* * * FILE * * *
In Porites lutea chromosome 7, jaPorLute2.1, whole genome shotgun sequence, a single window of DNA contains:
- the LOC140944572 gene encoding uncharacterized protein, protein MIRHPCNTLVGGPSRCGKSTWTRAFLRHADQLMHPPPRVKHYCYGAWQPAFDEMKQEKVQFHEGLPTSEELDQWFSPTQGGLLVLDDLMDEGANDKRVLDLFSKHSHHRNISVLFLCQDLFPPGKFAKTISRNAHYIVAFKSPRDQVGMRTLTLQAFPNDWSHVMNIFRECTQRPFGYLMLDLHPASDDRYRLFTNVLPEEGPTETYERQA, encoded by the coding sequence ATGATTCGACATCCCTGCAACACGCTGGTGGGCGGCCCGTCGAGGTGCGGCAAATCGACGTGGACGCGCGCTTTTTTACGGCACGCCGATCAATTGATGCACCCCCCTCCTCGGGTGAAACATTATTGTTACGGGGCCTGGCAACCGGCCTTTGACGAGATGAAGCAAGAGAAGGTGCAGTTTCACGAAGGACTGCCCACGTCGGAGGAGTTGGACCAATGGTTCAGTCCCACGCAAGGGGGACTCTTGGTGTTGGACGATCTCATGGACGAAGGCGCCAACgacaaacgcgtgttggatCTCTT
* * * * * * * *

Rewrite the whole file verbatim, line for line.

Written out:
In Porites lutea chromosome 7, jaPorLute2.1, whole genome shotgun sequence, a single window of DNA contains:
- the LOC140944572 gene encoding uncharacterized protein, protein MIRHPCNTLVGGPSRCGKSTWTRAFLRHADQLMHPPPRVKHYCYGAWQPAFDEMKQEKVQFHEGLPTSEELDQWFSPTQGGLLVLDDLMDEGANDKRVLDLFSKHSHHRNISVLFLCQDLFPPGKFAKTISRNAHYIVAFKSPRDQVGMRTLTLQAFPNDWSHVMNIFRECTQRPFGYLMLDLHPASDDRYRLFTNVLPEEGPTETYERQA, encoded by the coding sequence ATGATTCGACATCCCTGCAACACGCTGGTGGGCGGCCCGTCGAGGTGCGGCAAATCGACGTGGACGCGCGCTTTTTTACGGCACGCCGATCAATTGATGCACCCCCCTCCTCGGGTGAAACATTATTGTTACGGGGCCTGGCAACCGGCCTTTGACGAGATGAAGCAAGAGAAGGTGCAGTTTCACGAAGGACTGCCCACGTCGGAGGAGTTGGACCAATGGTTCAGTCCCACGCAAGGGGGACTCTTGGTGTTGGACGATCTCATGGACGAAGGCGCCAACgacaaacgcgtgttggatCTCTT